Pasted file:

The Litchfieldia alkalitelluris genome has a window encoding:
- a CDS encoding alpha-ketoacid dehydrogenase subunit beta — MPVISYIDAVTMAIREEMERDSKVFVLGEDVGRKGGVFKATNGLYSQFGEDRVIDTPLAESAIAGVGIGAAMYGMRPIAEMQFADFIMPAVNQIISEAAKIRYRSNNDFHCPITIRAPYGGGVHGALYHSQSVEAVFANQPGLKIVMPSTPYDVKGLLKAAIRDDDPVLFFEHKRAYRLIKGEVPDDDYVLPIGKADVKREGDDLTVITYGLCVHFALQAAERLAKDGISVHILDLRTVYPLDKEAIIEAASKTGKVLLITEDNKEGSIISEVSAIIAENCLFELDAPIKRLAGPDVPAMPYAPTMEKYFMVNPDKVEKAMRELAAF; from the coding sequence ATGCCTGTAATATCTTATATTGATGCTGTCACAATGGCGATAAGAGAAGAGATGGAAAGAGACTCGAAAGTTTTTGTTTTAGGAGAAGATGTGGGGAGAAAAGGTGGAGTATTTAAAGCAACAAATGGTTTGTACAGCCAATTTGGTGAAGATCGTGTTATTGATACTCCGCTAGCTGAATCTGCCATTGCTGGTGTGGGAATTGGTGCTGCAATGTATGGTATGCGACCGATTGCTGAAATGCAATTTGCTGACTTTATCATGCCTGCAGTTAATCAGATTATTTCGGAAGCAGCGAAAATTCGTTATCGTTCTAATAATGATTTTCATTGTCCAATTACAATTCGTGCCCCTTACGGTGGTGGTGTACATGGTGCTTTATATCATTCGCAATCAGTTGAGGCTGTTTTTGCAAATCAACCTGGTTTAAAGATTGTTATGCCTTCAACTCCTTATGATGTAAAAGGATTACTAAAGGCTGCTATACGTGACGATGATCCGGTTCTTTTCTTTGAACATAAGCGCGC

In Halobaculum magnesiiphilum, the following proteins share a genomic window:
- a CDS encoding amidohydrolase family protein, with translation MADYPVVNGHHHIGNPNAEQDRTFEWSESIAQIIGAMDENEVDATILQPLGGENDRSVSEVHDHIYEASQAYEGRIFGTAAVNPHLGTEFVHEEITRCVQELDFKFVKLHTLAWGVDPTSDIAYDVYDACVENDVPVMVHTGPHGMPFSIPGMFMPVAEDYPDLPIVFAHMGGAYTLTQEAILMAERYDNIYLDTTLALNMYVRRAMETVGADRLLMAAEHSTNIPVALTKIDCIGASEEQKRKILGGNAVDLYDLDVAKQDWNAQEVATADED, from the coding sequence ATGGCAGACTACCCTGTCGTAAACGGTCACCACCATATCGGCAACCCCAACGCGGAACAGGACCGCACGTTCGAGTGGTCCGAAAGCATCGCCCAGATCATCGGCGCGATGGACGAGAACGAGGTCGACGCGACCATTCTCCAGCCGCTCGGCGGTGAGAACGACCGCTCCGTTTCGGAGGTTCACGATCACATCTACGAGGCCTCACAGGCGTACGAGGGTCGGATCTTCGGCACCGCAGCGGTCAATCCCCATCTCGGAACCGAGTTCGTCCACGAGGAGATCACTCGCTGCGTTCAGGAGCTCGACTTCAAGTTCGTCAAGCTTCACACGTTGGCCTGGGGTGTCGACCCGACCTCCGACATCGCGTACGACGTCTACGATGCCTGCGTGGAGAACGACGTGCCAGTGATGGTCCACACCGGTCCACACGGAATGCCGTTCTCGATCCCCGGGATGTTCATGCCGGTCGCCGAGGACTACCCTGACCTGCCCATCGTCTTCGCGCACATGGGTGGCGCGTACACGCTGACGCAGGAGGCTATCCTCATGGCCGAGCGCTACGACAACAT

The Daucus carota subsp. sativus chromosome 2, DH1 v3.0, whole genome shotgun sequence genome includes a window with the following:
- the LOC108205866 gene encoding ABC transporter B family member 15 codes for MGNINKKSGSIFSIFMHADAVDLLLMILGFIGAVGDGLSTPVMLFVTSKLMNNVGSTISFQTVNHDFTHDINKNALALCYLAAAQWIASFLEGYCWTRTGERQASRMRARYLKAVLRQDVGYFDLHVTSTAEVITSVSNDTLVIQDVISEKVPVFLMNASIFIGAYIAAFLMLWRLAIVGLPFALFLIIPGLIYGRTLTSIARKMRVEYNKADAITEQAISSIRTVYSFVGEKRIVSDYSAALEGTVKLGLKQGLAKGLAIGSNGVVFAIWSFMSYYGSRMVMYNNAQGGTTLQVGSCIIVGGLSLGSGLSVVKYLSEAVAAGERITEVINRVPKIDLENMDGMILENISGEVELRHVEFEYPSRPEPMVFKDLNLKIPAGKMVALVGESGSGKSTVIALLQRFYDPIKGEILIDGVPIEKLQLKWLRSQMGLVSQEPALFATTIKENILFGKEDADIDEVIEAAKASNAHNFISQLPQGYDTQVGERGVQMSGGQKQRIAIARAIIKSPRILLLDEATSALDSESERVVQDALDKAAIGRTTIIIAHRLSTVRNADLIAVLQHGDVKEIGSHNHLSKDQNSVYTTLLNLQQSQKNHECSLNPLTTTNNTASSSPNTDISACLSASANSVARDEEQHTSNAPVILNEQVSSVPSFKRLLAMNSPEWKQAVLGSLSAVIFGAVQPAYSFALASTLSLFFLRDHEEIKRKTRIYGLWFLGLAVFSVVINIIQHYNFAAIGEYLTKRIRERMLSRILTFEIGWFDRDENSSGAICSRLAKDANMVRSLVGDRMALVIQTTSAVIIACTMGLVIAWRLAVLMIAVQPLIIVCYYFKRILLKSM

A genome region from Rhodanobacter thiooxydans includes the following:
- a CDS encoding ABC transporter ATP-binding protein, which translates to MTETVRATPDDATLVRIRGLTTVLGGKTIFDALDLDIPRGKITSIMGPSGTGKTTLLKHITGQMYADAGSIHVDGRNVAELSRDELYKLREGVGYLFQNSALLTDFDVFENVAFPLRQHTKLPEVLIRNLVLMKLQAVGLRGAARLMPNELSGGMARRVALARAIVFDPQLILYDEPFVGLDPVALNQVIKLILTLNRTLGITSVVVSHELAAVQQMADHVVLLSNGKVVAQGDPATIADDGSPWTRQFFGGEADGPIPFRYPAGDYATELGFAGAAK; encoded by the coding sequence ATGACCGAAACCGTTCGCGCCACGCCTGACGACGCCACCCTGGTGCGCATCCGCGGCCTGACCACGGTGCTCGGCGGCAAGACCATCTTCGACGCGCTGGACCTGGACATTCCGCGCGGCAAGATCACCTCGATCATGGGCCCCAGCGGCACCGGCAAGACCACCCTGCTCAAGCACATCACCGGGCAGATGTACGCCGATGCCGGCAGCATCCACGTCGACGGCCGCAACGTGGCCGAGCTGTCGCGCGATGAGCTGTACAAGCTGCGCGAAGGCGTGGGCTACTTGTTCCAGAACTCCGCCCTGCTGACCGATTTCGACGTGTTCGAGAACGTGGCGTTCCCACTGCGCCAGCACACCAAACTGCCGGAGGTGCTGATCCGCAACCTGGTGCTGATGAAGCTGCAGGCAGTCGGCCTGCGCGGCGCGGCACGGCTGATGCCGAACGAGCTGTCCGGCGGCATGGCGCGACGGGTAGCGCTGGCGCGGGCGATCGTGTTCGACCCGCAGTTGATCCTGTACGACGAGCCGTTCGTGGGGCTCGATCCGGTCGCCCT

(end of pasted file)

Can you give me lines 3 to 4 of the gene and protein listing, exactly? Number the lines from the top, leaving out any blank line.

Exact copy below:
In Halobaculum magnesiiphilum, the following proteins share a genomic window:
- a CDS encoding amidohydrolase family protein, with translation MADYPVVNGHHHIGNPNAEQDRTFEWSESIAQIIGAMDENEVDATILQPLGGENDRSVSEVHDHIYEASQAYEGRIFGTAAVNPHLGTEFVHEEITRCVQELDFKFVKLHTLAWGVDPTSDIAYDVYDACVENDVPVMVHTGPHGMPFSIPGMFMPVAEDYPDLPIVFAHMGGAYTLTQEAILMAERYDNIYLDTTLALNMYVRRAMETVGADRLLMAAEHSTNIPVALTKIDCIGASEEQKRKILGGNAVDLYDLDVAKQDWNAQEVATADED, from the coding sequence ATGGCAGACTACCCTGTCGTAAACGGTCACCACCATATCGGCAACCCCAACGCGGAACAGGACCGCACGTTCGAGTGGTCCGAAAGCATCGCCCAGATCATCGGCGCGATGGACGAGAACGAGGTCGACGCGACCATTCTCCAGCCGCTCGGCGGTGAGAACGACCGCTCCGTTTCGGAGGTTCACGATCACATCTACGAGGCCTCACAGGCGTACGAGGGTCGGATCTTCGGCACCGCAGCGGTCAATCCCCATCTCGGAACCGAGTTCGTCCACGAGGAGATCACTCGCTGCGTTCAGGAGCTCGACTTCAAGTTCGTCAAGCTTCACACGTTGGCCTGGGGTGTCGACCCGACCTCCGACATCGCGTACGACGTCTACGATGCCTGCGTGGAGAACGACGTGCCAGTGATGGTCCACACCGGTCCACACGGAATGCCGTTCTCGATCCCCGGGATGTTCATGCCGGTCGCCGAGGACTACCCTGACCTGCCCATCGTCTTCGCGCACATGGGTGGCGCGTACACGCTGACGCAGGAGGCTATCCTCATGGCCGAGCGCTACGACAACAT